Eric Weddle has been in the employ of the San Diego Chargers since 2007—a virtual lifetime in NFL years. In that time, he’s been named to five All-Pro teams. It’s the kind of resume that would earn a guy a little rope with most employers.
And yet, this is the NFL, where authority figures are self-serving and blind to common sense. And Weddle is the latest victim of a capricious NFL judgement.
Last week, the Chargers fined Weddle $10,000 for staying on the field during the halftime break of their December 20 game against the Dolphins. The 30-year-old safety had a decent reason for not sprinting off to the locker room with his teammates— his daughter was performing as a part of the halftime show. Also, the Chargers were up 23-0; it's not like he was missing some essential instruction.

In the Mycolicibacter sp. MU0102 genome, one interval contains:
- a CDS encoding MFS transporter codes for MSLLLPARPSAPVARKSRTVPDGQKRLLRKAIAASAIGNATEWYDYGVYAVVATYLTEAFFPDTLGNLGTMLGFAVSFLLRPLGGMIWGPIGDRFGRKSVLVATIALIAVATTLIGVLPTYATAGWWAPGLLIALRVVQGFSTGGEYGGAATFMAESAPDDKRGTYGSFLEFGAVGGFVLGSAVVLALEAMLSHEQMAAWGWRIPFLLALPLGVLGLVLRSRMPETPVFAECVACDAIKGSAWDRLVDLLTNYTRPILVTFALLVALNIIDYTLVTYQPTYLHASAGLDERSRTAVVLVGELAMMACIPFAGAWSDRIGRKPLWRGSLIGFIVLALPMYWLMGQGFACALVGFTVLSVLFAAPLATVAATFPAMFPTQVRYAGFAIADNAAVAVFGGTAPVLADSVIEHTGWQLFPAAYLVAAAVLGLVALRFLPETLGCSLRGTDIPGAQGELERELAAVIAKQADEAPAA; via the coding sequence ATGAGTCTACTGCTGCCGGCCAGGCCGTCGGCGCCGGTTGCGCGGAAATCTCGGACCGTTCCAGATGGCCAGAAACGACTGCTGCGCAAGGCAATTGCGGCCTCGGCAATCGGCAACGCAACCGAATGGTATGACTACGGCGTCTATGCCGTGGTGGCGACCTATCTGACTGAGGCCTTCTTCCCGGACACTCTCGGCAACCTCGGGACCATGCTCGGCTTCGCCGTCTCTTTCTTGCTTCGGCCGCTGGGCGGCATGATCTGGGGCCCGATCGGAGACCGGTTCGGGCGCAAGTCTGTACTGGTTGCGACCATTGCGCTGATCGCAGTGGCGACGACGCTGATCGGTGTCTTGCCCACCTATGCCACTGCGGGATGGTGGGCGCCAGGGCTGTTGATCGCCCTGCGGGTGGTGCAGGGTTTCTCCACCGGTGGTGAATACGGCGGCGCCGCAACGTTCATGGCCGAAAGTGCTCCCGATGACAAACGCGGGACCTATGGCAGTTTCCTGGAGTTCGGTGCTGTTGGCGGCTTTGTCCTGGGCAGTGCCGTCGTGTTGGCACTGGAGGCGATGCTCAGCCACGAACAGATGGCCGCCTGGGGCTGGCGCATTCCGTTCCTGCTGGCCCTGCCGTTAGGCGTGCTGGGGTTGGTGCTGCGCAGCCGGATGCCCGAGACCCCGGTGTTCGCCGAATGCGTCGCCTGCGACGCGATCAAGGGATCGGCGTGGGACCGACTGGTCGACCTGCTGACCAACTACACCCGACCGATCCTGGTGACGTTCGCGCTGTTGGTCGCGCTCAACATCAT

The problem, as the Chargers see it, was that Weddle didn’t ask permission to stay on the sideline. The team has a policy that requires players to return to the locker room at halftime and Weddle didn’t abide. This, coach Mike McCoy suggested, meant that Weddle had to be fined.
Nonsense. The Chargers could have easily cut Weddle a break considering the reason he violated team policy, not to mention his near decade of service, which has been remarkably consistent (93 starts in the lat 95 games) for a guy whose job description is "human missile."
Instead, they levied a fine and ended their relationship with Weddle on the sourest of notes, all while affirming that the NFL has no patience for players who are devoted to their family members, living or dead.